As a result of changes that the Department of Education (ED) made last fall to the Violence Against Women Act (VAWA), on July 1, colleges and universities had to begin complying with new rules. These include revising annual security reports, gathering statistics for new crime categories, and maintaining ongoing sexual violence prevention and awareness campaigns for students and employees.
Meanwhile, lawmakers are deliberating over proposed legislation that would require new preventive measures, increase accountability, and impose stricter penalties for Clery Act violations.
Confusing legal requirements and increasing reports of sexual assault on campuses necessitate deep and wide institutional understanding of how to respond.
Campus Accountability and Safety Act
Last year, concerns about sexual assaults on college campuses reached new heights, drawing the attention of the White House and members of Congress. A report released in July 2014 by Sen. Claire McCaskill (D-MO) asserted major lapses in institutions’ responses to campus sexual violence. A bipartisan group of eight senators, led by McCaskill, introduced S. 590, the Campus Accountability and Safety Act (CASA), which was updated and reintroduced this year.
The proposed legislation would require institutions to take preventive measures to protect students from sexual assaults, increase accountability, and require establishment of new campus resources for assault victims. McCaskill’s bill would impose stricter penalties for Clery Act violations and create new transparency requirements through annual student surveys.
In response to the legi-slation, NACUBO joined a number of higher education associations in developing a letter describing the challenges institutions face in carrying out current laws, and detailing concerns with the proposals. The letter, similar to one sent to Capitol Hill last year, states, “We support many concepts in the bill intended to help campuses prevent and respond to these cases and provide needed support to survivors. However, improving the execution of these concepts would help the bill achieve its intended goals.”
The letter addresses a number of issues, including confidential advisers, memoranda of understanding with local police, campus disciplinary processes, and training requirements. It also points to legal and regulatory concerns, particularly related to a 2011 “Dear Colleague” letter from ED’s Office of Civil Rights (OCR) that reminds institutions of their responsibilities under Title IX, which notably strengthened language that directs campuses about their responsibilities in responding to sexual harassment.
Senate Hearing Explores Concerns
On July 29, the Senate Health, Education, Labor, and Pensions (HELP) Committee held a hearing on combating sexual assault on college campuses, in preparation for the reauthorization of the Higher Education Act (HEA). McCaskill testified at the session, as did three co-sponsors of her bill, Sens. Kirsten Gillibrand (D-NY), Dean Heller (R-NV), and Kelly Ayotte (R-NH).
One of several other witnesses, Janet Napolitano, president of the University of California, reiterated some concerns about clarity and coordination of existing laws and policies. She stated, “Within the Department of Education, the Clery Act, Title IX, VAWA, and OCR investigations use different definitions, coverage, and reporting requirements, and there is no coordination of investigations between the federal government and individual states.” She went on to state, “I am concerned that an entire cottage industry of consultants has grown to “help” schools manage sexual violence and sexual assault. Personally, I would rather invest the university’s resources in education, training, and prevention programs rather than in untangling the web of overlapping state and federal audits, investigations, and laws.”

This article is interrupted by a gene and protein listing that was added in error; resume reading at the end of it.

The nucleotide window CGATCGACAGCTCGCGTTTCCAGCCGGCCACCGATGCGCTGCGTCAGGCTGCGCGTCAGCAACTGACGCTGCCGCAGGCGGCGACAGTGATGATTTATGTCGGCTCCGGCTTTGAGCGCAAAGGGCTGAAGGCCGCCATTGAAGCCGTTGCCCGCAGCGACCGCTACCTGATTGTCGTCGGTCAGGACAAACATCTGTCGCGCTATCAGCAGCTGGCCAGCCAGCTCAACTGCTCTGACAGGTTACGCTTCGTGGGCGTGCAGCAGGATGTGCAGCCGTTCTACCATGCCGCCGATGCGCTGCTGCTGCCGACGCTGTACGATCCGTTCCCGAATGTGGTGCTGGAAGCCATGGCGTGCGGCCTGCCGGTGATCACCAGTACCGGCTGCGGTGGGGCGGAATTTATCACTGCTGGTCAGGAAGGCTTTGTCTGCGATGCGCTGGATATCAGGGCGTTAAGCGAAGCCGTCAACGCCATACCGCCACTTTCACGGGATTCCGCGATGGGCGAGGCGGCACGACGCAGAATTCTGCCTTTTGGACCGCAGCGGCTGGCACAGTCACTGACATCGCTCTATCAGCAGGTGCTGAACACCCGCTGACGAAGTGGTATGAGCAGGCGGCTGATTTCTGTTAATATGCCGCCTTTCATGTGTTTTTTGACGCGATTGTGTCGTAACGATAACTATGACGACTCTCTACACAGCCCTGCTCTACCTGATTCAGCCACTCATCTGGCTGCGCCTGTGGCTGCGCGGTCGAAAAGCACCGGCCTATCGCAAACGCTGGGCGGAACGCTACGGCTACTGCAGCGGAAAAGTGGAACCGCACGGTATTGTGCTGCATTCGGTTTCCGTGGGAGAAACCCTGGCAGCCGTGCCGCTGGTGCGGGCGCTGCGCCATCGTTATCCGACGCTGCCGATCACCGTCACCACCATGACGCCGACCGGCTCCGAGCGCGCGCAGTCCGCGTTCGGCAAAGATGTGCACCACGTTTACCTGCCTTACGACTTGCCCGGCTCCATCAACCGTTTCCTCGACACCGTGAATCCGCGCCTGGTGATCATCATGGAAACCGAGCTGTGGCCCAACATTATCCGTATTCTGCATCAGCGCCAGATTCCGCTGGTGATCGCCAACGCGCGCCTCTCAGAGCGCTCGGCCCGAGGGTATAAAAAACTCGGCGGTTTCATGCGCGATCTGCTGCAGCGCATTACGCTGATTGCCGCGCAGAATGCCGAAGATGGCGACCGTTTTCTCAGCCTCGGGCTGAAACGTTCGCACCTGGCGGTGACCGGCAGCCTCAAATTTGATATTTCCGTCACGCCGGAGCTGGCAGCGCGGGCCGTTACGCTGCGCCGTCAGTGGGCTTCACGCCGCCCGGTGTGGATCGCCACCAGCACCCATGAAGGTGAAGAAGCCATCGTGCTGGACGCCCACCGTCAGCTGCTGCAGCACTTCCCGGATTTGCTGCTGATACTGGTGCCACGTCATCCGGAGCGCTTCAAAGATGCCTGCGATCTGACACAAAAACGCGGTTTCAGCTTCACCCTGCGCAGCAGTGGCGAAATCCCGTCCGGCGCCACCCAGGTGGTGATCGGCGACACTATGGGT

Outlook for HEA
Both Sens. McCaskill and Gillibrand continue to make a strong case for swift action on CASA, and there is notable bipartisan support for their bill. At this time, they are working with the SenateHELP Committee to include their proposals addressing institutions’ responses to campus sexual violence as a part of the large-scale HEA reauthorization.
The current higher education law is set to expire on September 30. Yet, it is unlikely that Congress will complete a full-scale HEA reauthorization by that deadline, and NACUBO expects Congress to pass temporary extensions of the law until policymakers can come to agreement on a comprehensive update to federal higher education laws. Sen. Lamar Alexander (R-TN), chairman of the committee, recently indicated that he expects to make public a draft of the legislation later this fall.
However, delays in reauthorization of the HEA could alter the course for action on CASA. If co-sponsors of the sexual assault legislation become impatient or dissatisfied with progress on the higher education package, they could seek to move their bill as stand-alone legislation or attach it to another legislative vehicle.
No Changes to Title IX
On July 22, ED published a letter summarizing the final regulations implementing statutory changes to the Clery Act. In the letter, the department reminds institutions that, “The changes made to the Clery Act by VAWA did not affect in any way Title IX of the Education Amendments of 1972, its implementing regulations, or associated guidance issued by the department’s Office for Civil Rights. Nothing in the Clery Act, as amended by VAWA, alters or changes an institution’s obligations or duties under Title IX as interpreted by OCR.”